RabbitMQ is one of the leading open-source messaging systems. It is written in Erlang, implements AMQP and is a very popular choice when messaging is involved. It supports both message persistence and replication, with well documented behaviour in case of e.g. partitions.

We’ll be testing a 3-node Rabbit cluster. To be sure that sends complete successfully, we’ll be using publisher confirms, a Rabbit extension to AMQP. The confirmations are cluster-wide, so this gives us pretty strong guarantees: that messages will be both written to disk, and replicated to the cluster (see the docs).

Such strong guarantees are probably one of the reasons for poor performance. A single-thread, single-node gives us 310 msgs/s sent&received. This scales nicely as we add nodes, up to 1 600 msgs/s:

RabbitMQ Test

RabbitMQ Test

Kafka

Kafka takes a different approach to messaging. The server itself is a streaming publish-subscribe system. Each Kafka topic can have multiple partitions; by using more partitions, the consumers of the messages (and the throughput) may be scaled and concurrency of processing increased.

On top of publish-subscribe with partitions, a point-to-point messaging system is built, by putting a significant amount of logic into the consumers (in the other messaging systems we’ve looked at, it was the server that contained most of the message-consumed-by-one-consumer logic; here it’s the consumer).

Each consumer in a consumer group reads messages from a number of dedicated partitions; hence it doesn’t make sense to have more consumer threads than partitions. Messages aren’t acknowledged on server (which is a very important design difference!), but instead message offsets processed by consumers are written to Zookeeper, either automatically in the background, or manually. This allows Kafka to achieve much better performance.

Kafka v/s RabbitMQ v/s Other Queuing Service

As always, which message queue you choose depends on specific project requirements. :

  • SQS is a service, so especially if you are using the AWS cloud, it’s an easy choice: good performance and no setup required
  • if you are using Mongo, it is easy to build a replicated message queue on top of it, without the need to create and maintain a separate messaging cluster.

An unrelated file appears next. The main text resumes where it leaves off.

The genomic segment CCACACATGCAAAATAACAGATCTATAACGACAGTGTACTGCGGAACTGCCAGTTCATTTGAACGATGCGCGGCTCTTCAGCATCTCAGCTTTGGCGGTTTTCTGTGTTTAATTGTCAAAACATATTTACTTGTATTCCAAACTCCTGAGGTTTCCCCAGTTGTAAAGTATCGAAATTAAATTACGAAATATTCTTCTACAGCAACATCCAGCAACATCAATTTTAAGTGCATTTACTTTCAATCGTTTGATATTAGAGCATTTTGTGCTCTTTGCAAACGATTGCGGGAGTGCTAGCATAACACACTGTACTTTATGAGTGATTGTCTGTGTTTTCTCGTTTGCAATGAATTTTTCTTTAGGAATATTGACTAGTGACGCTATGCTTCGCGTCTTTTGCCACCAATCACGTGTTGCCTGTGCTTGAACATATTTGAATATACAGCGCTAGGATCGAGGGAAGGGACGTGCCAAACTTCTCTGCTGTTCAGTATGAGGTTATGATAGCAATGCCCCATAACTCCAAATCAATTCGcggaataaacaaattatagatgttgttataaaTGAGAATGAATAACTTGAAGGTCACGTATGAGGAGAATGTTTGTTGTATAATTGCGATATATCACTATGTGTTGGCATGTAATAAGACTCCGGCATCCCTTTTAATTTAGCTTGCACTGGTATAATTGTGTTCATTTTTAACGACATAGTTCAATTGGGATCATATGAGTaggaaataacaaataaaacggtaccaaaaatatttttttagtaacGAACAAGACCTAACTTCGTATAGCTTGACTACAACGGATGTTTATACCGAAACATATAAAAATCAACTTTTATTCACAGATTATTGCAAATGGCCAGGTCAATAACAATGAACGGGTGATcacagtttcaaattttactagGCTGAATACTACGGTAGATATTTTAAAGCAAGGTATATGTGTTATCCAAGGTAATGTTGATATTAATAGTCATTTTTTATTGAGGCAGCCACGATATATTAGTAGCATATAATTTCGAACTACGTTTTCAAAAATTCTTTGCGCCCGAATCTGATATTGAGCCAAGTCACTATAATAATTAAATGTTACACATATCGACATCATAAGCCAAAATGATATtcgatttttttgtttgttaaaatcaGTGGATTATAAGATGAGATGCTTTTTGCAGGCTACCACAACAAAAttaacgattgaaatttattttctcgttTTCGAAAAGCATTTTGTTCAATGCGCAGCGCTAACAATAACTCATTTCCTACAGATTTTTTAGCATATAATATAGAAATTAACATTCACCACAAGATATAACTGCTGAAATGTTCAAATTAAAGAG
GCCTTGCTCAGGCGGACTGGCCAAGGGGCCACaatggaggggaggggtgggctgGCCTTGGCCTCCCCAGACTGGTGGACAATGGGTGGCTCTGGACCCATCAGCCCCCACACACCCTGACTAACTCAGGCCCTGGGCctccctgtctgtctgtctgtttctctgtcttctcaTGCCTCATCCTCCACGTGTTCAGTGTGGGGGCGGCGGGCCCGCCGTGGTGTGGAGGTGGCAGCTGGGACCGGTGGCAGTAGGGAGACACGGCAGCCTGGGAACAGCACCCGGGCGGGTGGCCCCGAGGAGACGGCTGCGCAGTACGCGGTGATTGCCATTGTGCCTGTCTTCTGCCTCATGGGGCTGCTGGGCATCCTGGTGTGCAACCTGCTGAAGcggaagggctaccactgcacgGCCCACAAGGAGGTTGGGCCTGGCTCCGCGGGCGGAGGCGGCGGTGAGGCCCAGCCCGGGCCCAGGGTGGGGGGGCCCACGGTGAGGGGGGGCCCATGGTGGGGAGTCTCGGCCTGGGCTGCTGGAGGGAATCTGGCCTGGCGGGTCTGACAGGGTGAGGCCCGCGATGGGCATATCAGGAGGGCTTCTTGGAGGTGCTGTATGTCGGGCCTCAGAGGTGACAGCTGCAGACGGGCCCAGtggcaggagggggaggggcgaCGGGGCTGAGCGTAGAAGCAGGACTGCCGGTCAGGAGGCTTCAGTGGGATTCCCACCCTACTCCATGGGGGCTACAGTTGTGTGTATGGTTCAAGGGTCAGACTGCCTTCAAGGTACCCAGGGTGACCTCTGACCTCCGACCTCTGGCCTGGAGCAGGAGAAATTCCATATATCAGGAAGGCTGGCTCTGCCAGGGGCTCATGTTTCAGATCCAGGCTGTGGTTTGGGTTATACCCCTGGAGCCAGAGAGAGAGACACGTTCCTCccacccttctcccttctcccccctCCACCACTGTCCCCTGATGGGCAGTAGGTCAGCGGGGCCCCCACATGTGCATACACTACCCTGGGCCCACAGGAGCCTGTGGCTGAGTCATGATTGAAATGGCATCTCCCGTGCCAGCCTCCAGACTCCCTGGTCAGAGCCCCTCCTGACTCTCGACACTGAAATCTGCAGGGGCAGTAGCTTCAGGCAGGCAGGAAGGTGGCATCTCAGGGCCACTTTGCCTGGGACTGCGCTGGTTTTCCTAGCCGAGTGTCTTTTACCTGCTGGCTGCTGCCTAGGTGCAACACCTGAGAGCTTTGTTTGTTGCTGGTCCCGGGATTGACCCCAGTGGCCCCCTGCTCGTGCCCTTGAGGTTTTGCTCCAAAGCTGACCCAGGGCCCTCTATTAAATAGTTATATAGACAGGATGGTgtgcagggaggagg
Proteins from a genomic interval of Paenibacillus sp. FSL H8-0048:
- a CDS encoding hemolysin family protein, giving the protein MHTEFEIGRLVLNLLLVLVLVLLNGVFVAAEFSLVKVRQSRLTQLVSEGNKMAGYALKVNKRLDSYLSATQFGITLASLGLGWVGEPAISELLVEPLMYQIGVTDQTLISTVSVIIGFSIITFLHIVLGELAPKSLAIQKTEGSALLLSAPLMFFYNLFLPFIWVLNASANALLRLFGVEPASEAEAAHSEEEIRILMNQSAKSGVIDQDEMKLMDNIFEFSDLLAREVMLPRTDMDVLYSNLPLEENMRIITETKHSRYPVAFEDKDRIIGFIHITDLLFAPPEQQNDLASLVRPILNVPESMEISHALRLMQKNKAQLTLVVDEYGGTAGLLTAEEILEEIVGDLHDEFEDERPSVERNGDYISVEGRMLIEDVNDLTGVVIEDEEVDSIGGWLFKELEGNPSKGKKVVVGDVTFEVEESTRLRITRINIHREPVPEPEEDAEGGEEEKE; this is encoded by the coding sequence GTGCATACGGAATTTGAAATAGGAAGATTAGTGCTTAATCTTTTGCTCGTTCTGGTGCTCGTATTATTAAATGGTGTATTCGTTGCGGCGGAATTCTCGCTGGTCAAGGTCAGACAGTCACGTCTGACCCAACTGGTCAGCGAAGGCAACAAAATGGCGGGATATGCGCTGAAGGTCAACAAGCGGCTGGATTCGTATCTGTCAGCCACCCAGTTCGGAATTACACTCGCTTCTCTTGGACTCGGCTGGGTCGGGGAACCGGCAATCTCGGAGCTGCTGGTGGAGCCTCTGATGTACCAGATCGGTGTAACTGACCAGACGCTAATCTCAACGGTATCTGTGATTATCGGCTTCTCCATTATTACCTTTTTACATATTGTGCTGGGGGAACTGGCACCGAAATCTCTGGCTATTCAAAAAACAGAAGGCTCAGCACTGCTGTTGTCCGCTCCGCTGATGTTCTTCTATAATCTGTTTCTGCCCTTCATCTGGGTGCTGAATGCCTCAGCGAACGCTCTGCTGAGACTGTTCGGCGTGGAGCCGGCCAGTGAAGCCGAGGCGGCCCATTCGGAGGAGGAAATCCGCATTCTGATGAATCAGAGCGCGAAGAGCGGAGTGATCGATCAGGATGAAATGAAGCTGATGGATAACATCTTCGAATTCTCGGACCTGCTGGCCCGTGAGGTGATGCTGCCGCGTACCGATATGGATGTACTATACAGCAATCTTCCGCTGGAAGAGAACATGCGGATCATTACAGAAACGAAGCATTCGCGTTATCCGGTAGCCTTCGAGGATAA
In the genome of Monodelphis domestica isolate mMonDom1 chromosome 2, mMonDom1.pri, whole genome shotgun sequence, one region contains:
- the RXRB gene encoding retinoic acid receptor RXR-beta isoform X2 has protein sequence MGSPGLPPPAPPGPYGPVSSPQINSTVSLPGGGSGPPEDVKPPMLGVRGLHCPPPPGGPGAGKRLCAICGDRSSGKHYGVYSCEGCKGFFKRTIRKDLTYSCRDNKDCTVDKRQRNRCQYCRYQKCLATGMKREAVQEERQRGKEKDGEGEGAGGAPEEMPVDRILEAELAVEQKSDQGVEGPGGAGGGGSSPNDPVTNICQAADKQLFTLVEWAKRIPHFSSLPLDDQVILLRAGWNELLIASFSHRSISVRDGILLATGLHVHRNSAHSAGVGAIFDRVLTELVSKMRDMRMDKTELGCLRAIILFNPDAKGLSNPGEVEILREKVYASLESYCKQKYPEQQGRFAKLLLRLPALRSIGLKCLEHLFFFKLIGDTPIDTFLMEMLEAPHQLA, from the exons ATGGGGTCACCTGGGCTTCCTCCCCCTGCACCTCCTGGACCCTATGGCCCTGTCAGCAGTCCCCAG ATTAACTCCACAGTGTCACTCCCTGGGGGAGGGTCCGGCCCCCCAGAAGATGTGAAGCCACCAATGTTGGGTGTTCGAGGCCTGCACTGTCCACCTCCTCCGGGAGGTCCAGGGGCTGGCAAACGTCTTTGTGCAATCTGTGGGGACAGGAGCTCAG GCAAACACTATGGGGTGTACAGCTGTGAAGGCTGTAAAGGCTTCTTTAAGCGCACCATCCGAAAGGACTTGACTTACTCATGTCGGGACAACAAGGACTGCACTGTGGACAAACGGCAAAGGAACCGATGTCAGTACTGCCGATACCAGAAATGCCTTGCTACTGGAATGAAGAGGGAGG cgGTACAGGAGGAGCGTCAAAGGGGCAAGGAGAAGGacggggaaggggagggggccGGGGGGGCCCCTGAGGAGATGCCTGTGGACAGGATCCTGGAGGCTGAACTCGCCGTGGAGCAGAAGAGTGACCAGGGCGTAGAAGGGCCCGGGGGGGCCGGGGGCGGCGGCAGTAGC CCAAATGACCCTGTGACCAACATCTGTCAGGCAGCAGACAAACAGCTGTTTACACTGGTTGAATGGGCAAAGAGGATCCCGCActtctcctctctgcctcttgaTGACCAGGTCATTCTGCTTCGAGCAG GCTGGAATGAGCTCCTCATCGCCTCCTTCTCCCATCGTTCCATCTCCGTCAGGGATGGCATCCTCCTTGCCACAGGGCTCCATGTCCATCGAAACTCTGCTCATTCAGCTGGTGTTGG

• HornetQ has great performance with a very rich messaging interface and routing options
  • if you want to have high persistence guarantees, RabbitMQ ensures replication across the cluster and on disk on message send.
  • Kafka offers the best performance and scalability.

When looking only at the throughput, Kafka is a clear winner (unless we include SQS with multiple nodes, but as mentioned, that would be unfair):

Kafka vs RabbitMQ v/s Others Performance

Kafka vs RabbitMQ v/s Others Performance

It is also interesting to see how sending more messages in a batch improves the throughput. As already mentioned, when increasing the batch size from 10 to 100, Rabbit gets a 2x speedup, HornetQ a 1.2x speedup, and Kafka a 2.5x speedup, achieving about 89 000 msgs/s!

Kafka v/s RabbitMQ Throughput

Conclusion

Use Kafka if you have a fire hose of events (100k+/sec) you need delivered in partitioned order ‘at least once’ with a mix of online and batch consumers, you want to be able to re-read messages, you can deal with current limitations around node-level HA (or can use trunk code), and/or you don’t mind supporting incubator-level software yourself via forums/IRC.

Use RabbitMQ if you have messages (20k+/sec) that need to be routed in complex ways to consumers, you want per-message delivery guarantees, you don’t care about ordered delivery, you need HA at the cluster-node level now, and/or you need 24×7 paid support in addition to forums/IRC.

Both have similar distributed deployment goals but they differ on message model semantics.

Neither offers great “filter/query” capabilities

References

5 comments

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    • Eric Smith on April 2, 2016 at 9:49 PM
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    This is exactly what I was looking for. Thanks a lot! 🙂

    • Simran Shah on April 4, 2016 at 1:41 AM
    • Reply

    RabbitMQ is what I need. Thank you for explaining it in such a beautiful manner.

  1. Thanks for sharing your thoughts. I really appreciate your efforts and I am waiting for your further write ups thank you once again.

  2. Thanks for sharing your feedback. I was in big dilemma regarding what to choose. Now I am little bit clear on what I need. Thanks again!

    • Mark Taylor on July 20, 2017 at 10:34 PM
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    RabbitMQ’s queues are fastest when they’re empty, while Kafka retain large amounts of data with very little overhead – Kafka is designed for holding and distributing large volumes of messages.